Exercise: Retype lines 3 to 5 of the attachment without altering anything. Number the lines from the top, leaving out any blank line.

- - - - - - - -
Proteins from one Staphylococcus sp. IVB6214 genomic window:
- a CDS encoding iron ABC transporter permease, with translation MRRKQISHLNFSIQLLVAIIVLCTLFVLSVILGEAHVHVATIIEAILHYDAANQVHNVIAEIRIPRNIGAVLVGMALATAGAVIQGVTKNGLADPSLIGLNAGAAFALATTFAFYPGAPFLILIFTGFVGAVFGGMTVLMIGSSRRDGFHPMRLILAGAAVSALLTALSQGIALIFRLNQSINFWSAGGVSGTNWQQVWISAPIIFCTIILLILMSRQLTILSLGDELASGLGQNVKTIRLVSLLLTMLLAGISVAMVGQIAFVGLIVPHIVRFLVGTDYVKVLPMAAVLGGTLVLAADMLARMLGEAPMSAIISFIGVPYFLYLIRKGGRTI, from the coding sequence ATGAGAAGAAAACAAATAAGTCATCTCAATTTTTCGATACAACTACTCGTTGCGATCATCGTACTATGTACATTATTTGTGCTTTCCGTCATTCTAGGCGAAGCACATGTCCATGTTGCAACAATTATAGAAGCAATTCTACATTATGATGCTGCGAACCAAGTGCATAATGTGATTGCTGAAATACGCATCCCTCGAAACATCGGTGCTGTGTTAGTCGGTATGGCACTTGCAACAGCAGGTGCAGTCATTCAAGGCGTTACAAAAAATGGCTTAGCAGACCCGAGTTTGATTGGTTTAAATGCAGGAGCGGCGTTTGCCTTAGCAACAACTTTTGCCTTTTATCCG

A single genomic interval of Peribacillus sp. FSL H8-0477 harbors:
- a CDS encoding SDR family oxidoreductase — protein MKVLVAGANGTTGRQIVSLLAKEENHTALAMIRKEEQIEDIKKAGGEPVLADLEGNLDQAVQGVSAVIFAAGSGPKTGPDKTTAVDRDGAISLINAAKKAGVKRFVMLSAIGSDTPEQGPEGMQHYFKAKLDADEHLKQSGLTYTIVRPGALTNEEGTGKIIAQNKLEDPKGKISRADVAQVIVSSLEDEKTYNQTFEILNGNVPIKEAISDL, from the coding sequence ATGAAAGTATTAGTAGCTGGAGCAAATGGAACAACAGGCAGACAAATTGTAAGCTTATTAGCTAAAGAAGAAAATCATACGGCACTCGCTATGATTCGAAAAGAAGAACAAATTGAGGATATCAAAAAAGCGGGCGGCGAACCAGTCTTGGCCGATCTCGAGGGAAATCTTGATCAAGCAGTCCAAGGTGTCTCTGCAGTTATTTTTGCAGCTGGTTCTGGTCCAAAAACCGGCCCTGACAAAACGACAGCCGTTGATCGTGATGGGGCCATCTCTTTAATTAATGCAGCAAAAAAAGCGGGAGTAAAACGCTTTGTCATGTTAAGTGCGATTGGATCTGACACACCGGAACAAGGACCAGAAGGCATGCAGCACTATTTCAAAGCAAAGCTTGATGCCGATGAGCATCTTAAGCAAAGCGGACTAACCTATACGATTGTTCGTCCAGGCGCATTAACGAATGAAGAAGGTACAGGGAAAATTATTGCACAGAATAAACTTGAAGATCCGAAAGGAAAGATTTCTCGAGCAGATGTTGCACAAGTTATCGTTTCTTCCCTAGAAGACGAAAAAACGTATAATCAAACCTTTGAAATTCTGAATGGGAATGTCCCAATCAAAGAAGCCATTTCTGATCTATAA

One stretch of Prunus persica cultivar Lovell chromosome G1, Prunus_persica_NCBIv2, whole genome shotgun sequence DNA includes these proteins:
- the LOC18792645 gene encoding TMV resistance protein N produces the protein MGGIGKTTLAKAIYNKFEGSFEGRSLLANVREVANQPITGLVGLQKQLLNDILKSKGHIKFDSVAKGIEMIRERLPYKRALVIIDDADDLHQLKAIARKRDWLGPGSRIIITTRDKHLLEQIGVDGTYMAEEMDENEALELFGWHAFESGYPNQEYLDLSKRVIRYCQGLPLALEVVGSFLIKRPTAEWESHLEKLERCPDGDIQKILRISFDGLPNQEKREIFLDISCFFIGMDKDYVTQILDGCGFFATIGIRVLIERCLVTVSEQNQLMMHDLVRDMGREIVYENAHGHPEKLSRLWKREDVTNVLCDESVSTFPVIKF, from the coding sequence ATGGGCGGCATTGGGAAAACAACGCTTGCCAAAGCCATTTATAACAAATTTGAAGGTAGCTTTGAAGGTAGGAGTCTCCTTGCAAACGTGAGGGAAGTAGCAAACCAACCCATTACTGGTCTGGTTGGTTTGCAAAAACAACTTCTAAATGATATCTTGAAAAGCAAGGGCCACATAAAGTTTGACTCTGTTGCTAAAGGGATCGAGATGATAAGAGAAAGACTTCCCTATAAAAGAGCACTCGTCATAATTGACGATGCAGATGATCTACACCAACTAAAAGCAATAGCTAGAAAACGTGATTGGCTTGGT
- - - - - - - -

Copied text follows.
A single genomic interval of Peribacillus sp. FSL H8-0477 harbors:
- a CDS encoding SDR family oxidoreductase — protein MKVLVAGANGTTGRQIVSLLAKEENHTALAMIRKEEQIEDIKKAGGEPVLADLEGNLDQAVQGVSAVIFAAGSGPKTGPDKTTAVDRDGAISLINAAKKAGVKRFVMLSAIGSDTPEQGPEGMQHYFKAKLDADEHLKQSGLTYTIVRPGALTNEEGTGKIIAQNKLEDPKGKISRADVAQVIVSSLEDEKTYNQTFEILNGNVPIKEAISDL, from the coding sequence ATGAAAGTATTAGTAGCTGGAGCAAATGGAACAACAGGCAGACAAATTGTAAGCTTATTAGCTAAAGAAGAAAATCATACGGCACTCGCTATGATTCGAAAAGAAGAACAAATTGAGGATATCAAAAAAGCGGGCGGCGAACCAGTCTTGGCCGATCTCGAGGGAAATCTTGATCAAGCAGTCCAAGGTGTCTCTGCAGTTATTTTTGCAGCTGGTTCTGGTCCAAAAACCGGCCCTGACAAAACGACAGCCGTTGATCGTGATGGGGCCATCTCTTTAATTAATGCAGCAAAAAAAGCGGGAGTAAAACGCTTTGTCATGTTAAGTGCGATTGGATCTGACACACCGGAACAAGGACCAGAAGGCATGCAGCACTATTTCAAAGCAAAGCTTGATGCCGATGAGCATCTTAAGCAAAGCGGACTAACCTATACGATTGTTCGTCCAGGCGCATTAACGAATGAAGAAGGTACAGGGAAAATTATTGCACAGAATAAACTTGAAGATCCGAAAGGAAAGATTTCTCGAGCAGATGTTGCACAAGTTATCGTTTCTTCCCTAGAAGACGAAAAAACGTATAATCAAACCTTTGAAATTCTGAATGGGAATGTCCCAATCAAAGAAGCCATTTCTGATCTATAA

One stretch of Prunus persica cultivar Lovell chromosome G1, Prunus_persica_NCBIv2, whole genome shotgun sequence DNA includes these proteins: